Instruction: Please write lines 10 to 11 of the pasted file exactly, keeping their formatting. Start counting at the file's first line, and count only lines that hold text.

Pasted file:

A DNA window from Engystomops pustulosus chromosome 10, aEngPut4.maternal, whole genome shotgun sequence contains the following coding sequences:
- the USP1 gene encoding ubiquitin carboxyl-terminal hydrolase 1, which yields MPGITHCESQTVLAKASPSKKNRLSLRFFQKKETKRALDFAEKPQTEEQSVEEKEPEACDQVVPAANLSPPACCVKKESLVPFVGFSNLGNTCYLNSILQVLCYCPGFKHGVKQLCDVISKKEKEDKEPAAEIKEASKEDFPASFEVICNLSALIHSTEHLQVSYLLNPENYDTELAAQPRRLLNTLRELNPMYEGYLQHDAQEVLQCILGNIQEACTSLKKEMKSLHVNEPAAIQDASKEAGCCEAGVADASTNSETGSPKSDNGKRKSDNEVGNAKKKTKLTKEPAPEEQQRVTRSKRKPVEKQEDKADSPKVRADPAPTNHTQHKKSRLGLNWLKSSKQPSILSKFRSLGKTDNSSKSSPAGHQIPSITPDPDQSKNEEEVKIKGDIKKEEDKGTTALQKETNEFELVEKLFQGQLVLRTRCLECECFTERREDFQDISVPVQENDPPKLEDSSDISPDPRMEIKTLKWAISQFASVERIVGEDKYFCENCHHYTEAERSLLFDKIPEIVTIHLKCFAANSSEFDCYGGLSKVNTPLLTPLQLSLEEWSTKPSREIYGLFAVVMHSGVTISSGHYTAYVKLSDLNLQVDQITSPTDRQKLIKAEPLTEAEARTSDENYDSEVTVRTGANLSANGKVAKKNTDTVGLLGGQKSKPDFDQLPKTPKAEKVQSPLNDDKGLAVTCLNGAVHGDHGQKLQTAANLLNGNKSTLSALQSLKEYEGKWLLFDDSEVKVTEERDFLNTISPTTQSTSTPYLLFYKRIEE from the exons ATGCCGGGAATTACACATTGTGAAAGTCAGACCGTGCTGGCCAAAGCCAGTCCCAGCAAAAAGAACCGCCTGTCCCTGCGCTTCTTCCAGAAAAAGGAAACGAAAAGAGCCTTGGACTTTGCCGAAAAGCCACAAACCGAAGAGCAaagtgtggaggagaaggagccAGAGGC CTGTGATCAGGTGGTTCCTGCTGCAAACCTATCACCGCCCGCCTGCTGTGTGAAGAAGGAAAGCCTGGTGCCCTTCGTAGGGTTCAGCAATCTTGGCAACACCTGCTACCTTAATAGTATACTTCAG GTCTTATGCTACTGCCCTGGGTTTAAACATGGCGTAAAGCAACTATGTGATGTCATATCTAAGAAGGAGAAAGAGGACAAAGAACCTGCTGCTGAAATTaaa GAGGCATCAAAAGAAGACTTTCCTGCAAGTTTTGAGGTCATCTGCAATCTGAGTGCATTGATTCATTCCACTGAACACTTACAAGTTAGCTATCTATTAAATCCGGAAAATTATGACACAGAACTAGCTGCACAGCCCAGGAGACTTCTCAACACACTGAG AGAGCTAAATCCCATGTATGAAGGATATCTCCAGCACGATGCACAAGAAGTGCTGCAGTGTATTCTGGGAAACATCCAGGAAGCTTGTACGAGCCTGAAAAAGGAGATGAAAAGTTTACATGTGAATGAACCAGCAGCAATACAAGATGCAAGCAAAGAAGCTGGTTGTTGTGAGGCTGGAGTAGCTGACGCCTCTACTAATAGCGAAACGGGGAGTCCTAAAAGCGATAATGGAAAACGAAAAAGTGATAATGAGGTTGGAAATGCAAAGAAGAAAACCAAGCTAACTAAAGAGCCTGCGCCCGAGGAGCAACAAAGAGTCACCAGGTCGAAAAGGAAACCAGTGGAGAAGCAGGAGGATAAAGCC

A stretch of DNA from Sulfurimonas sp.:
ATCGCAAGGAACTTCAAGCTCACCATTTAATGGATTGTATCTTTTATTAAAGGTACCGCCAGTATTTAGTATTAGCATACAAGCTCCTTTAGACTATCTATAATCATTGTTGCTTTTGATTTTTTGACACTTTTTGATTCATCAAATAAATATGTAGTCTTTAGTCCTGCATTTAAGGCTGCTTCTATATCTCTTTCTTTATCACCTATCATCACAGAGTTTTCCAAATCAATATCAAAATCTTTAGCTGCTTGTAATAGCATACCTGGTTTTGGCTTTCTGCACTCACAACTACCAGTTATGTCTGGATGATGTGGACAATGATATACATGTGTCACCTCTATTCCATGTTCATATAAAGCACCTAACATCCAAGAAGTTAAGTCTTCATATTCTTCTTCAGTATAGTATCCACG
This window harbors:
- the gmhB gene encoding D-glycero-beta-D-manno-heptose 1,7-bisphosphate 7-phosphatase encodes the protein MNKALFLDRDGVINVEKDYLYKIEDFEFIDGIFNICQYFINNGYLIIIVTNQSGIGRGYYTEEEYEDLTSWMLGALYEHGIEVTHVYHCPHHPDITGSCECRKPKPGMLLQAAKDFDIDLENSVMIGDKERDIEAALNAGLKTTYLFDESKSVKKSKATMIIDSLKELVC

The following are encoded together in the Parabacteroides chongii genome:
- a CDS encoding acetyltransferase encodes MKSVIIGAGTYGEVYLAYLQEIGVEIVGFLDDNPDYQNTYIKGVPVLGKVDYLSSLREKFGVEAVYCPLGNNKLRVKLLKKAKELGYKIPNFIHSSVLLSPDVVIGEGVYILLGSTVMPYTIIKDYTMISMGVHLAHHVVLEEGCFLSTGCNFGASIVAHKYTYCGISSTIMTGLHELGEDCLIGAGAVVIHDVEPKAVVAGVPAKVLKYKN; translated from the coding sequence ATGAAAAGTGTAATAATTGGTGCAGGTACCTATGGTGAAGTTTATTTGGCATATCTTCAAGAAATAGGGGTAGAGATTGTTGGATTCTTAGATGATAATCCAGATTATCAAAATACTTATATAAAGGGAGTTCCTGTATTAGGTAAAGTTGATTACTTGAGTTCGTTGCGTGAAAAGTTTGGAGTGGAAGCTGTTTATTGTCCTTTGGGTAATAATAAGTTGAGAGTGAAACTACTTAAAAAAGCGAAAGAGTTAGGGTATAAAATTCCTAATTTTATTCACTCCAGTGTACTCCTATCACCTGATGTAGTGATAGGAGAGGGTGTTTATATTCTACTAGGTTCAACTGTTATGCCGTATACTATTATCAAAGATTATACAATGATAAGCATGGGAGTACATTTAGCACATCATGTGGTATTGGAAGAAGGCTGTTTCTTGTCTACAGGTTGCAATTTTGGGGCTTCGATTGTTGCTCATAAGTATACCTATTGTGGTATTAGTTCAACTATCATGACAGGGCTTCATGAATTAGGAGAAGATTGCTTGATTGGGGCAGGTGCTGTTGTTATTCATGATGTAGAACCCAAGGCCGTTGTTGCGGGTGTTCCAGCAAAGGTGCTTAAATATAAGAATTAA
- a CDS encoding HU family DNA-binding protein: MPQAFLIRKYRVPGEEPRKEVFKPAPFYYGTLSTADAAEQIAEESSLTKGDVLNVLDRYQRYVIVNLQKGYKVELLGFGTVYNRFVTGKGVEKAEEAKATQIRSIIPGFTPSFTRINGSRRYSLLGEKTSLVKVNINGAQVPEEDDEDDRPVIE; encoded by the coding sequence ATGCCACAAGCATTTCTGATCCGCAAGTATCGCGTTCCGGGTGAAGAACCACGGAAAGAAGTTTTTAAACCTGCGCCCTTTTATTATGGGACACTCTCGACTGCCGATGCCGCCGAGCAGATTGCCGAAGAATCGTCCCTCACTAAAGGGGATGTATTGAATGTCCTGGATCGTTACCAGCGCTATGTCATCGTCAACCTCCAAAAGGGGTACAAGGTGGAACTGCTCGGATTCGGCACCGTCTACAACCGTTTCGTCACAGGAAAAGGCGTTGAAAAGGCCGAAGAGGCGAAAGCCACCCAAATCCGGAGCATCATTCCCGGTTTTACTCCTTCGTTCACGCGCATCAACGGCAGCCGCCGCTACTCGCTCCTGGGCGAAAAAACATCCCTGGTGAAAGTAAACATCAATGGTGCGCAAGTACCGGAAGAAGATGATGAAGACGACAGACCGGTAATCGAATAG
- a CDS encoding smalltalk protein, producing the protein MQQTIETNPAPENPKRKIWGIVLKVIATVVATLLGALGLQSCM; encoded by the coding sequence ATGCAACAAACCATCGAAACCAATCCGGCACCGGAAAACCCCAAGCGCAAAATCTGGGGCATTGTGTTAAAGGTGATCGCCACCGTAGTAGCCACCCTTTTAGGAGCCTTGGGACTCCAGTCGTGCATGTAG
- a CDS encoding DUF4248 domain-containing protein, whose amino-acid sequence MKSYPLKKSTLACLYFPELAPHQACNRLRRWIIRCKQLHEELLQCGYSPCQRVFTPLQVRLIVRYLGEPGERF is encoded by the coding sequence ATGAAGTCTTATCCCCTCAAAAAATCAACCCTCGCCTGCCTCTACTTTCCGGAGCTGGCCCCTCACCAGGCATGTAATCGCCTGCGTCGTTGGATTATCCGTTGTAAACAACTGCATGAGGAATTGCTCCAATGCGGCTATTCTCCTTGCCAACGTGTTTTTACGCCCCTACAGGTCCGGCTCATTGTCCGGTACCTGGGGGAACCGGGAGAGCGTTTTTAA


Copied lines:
- a CDS encoding smalltalk protein, producing the protein MQQTIETNPAPENPKRKIWGIVLKVIATVVATLLGALGLQSCM; encoded by the coding sequence ATGCAACAAACCATCGAAACCAATCCGGCACCGGAAAACCCCAAGCGCAAAATCTGGGGCATTGTGTTAAAGGTGATCGCCACCGTAGTAGCCACCCTTTTAGGAGCCTTGGGACTCCAGTCGTGCATGTAG
- a CDS encoding DUF4248 domain-containing protein, whose amino-acid sequence MKSYPLKKSTLACLYFPELAPHQACNRLRRWIIRCKQLHEELLQCGYSPCQRVFTPLQVRLIVRYLGEPGERF is encoded by the coding sequence ATGAAGTCTTATCCCCTCAAAAAATCAACCCTCGCCTGCCTCTACTTTCCGGAGCTGGCCCCTCACCAGGCATGTAATCGCCTGCGTCGTTGGATTATCCGTTGTAAACAACTGCATGAGGAATTGCTCCAATGCGGCTATTCTCCTTGCCAACGTGTTTTTACGCCCCTACAGGTCCGGCTCATTGTCCGGTACCTGGGGGAACCGGGAGAGCGTTTTTAA